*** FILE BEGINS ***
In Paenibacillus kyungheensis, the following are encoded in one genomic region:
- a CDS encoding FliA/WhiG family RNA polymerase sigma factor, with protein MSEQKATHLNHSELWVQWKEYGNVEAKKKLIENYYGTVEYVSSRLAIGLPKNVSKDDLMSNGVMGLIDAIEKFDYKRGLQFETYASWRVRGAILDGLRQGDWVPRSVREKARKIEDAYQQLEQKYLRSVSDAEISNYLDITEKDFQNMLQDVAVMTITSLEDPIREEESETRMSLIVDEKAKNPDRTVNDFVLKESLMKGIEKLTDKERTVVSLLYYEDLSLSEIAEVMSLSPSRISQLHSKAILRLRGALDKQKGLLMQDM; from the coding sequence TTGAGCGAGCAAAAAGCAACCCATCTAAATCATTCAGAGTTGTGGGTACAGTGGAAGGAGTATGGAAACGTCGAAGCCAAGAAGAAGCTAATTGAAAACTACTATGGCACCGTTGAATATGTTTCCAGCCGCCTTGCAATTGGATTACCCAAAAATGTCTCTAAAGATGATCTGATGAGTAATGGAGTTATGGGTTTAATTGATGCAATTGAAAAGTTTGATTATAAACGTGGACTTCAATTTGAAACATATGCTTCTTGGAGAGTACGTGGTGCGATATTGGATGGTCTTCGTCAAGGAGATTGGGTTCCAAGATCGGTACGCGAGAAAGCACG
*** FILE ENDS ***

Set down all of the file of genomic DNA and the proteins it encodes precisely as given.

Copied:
In Paenibacillus kyungheensis, the following are encoded in one genomic region:
- a CDS encoding FliA/WhiG family RNA polymerase sigma factor, with protein MSEQKATHLNHSELWVQWKEYGNVEAKKKLIENYYGTVEYVSSRLAIGLPKNVSKDDLMSNGVMGLIDAIEKFDYKRGLQFETYASWRVRGAILDGLRQGDWVPRSVREKARKIEDAYQQLEQKYLRSVSDAEISNYLDITEKDFQNMLQDVAVMTITSLEDPIREEESETRMSLIVDEKAKNPDRTVNDFVLKESLMKGIEKLTDKERTVVSLLYYEDLSLSEIAEVMSLSPSRISQLHSKAILRLRGALDKQKGLLMQDM; from the coding sequence TTGAGCGAGCAAAAAGCAACCCATCTAAATCATTCAGAGTTGTGGGTACAGTGGAAGGAGTATGGAAACGTCGAAGCCAAGAAGAAGCTAATTGAAAACTACTATGGCACCGTTGAATATGTTTCCAGCCGCCTTGCAATTGGATTACCCAAAAATGTCTCTAAAGATGATCTGATGAGTAATGGAGTTATGGGTTTAATTGATGCAATTGAAAAGTTTGATTATAAACGTGGACTTCAATTTGAAACATATGCTTCTTGGAGAGTACGTGGTGCGATATTGGATGGTCTTCGTCAAGGAGATTGGGTTCCAAGATCGGTACGCGAGAAAGCACG